Last week, Deputy Secretary of State John Negroponte described the Status of Forces Agreement (SOFA) with Iraq as “close” and Iraqi President Jalal Talabani said he was confident that the deal would be reached, citing ‘good concessions’ made by the US on certain key issues. But as is often the case in the rapidly changing environment of Iraqi politics, last week’s optimism has turned into this week’s pessimism.
With the current UN mandate set to expire on December 31, Iraqi Vice President Tariq al-Hashimi says it is unlikely that the SOFA can be completed and approved by then. So what happened over the last week to change things so dramatically? It may have something to do with Friday’s meeting between Prime Minister Nouri al-Maliki and the highly influential Ayatollah Ali al-Sistani.
Though Sistani did support the idea of the government negotiating an agreement with the United States on a long-term presence, he insisted that the final agreement must be endorsed by parliament. A previously leaked draft suggested that Maliki would be able to bypass a time-consuming and contentious vote in Iraq’s parliament, but the political cost of doing so over the objections of the Ayatollah would likely be far too high to pay.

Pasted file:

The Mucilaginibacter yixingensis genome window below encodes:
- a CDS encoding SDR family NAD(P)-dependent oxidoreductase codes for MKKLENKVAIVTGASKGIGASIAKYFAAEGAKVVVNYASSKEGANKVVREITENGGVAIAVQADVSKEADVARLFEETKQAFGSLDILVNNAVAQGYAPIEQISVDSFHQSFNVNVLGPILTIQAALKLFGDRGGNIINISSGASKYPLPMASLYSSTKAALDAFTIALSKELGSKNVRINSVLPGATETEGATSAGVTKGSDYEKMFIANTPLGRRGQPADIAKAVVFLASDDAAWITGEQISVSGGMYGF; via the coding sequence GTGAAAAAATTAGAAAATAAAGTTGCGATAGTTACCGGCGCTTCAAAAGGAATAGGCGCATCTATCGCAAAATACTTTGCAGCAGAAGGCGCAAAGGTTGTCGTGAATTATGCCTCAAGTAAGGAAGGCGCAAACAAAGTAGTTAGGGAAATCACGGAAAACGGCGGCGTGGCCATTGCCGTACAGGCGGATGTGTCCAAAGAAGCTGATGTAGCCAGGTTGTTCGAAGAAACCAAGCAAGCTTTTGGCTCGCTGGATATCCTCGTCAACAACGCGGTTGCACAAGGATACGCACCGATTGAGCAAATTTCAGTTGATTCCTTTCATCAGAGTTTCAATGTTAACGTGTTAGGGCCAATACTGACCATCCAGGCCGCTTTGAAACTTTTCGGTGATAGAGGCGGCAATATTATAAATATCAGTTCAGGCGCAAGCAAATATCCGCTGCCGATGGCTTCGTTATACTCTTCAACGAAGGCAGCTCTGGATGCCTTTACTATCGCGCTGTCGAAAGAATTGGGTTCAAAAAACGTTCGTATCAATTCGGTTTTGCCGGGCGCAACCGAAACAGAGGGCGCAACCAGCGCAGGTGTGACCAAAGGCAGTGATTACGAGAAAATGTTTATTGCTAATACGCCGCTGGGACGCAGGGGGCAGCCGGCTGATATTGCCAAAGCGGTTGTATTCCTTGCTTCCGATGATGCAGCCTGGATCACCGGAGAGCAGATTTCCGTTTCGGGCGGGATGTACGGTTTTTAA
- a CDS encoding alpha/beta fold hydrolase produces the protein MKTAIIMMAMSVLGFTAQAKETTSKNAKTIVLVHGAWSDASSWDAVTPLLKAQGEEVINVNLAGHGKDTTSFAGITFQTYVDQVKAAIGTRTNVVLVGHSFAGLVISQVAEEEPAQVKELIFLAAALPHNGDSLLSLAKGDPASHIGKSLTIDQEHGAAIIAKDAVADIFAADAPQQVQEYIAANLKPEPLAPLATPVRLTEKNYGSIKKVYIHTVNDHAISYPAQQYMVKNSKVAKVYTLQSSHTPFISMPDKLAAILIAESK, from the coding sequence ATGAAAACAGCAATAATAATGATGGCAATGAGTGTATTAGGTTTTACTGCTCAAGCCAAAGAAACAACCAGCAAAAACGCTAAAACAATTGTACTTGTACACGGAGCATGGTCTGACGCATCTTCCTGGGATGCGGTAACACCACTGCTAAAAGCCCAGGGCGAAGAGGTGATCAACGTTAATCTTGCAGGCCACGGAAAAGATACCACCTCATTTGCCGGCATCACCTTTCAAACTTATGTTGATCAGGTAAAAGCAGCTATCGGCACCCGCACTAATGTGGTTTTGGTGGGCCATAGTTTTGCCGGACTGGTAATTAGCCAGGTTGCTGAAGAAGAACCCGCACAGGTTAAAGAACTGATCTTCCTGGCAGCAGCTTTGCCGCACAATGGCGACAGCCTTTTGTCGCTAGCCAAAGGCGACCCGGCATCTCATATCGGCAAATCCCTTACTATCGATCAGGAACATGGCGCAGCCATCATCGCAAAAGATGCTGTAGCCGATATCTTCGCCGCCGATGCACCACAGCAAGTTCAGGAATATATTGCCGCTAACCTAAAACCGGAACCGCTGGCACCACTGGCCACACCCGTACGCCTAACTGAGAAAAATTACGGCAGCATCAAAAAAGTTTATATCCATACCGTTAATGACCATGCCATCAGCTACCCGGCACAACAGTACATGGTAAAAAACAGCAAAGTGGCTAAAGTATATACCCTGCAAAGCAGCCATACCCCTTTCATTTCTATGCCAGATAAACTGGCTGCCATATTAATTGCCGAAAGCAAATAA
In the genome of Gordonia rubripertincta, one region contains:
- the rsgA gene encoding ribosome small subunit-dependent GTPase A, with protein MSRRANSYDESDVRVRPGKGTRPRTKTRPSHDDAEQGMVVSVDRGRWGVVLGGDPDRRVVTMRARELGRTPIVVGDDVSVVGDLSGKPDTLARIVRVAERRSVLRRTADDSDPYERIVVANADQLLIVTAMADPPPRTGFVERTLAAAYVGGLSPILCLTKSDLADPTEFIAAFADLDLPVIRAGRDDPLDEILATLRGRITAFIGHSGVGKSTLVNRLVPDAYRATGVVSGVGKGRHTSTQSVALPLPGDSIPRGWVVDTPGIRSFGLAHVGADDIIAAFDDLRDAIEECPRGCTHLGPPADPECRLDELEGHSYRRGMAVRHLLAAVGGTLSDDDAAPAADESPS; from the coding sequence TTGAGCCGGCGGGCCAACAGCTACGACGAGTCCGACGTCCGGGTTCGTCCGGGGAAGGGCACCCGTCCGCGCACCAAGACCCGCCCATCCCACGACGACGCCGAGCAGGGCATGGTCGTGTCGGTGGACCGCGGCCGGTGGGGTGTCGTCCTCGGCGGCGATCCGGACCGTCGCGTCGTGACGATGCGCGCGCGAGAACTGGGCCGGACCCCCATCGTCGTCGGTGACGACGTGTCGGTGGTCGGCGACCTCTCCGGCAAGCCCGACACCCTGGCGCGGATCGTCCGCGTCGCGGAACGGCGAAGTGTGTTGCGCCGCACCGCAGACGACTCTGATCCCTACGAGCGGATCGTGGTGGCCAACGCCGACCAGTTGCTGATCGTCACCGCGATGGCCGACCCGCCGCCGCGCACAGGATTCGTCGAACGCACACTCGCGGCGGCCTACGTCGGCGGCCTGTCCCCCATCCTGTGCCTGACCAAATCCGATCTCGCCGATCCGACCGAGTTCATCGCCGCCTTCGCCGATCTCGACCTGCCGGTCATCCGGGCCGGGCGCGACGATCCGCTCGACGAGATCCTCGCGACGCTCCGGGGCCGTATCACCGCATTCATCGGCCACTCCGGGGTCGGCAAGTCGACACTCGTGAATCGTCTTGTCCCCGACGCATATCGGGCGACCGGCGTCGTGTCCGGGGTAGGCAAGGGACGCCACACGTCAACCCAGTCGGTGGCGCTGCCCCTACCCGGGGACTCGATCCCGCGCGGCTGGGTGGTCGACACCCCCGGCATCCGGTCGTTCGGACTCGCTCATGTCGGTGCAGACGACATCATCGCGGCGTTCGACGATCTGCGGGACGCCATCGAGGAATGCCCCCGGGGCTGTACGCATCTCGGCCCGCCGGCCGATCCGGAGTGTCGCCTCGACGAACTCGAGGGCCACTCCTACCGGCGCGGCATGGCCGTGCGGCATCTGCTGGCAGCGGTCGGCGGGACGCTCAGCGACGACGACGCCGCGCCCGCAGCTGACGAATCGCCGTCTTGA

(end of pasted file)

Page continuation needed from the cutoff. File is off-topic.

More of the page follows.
Which leaves US and Iraqi officials considering asking the United Nations Security Council to extend its mandate yet again. Without an extended mandate or the SOFA, US forces in Iraq would have no legal basis for a continued presence under international law. They would be confined to their bases until either an agreement was reached or they withdrew from the country entirely.
Iraq has left open the possibility to ask the UN to extend the mandate since the last extension was enacted, but it was expected that the US and Iraq would be able to reach a deal before a July deadline passed. Several stumbling blocks have emerged which have delayed the deal, and the question of US troop immunity is reportedly still an obstacle.
But getting the Security Council to extend the mandate is easier said than done. In particular, the public US condemnation of Russia over August’s brief war with Georgia may come back to haunt them. As a permanent UN Security Council member Russia could prevent the extended mandate, and as a long-time critic of the US campaign in Iraq they may not feel like doing the US any favors by giving them on easy out on the SOFA.
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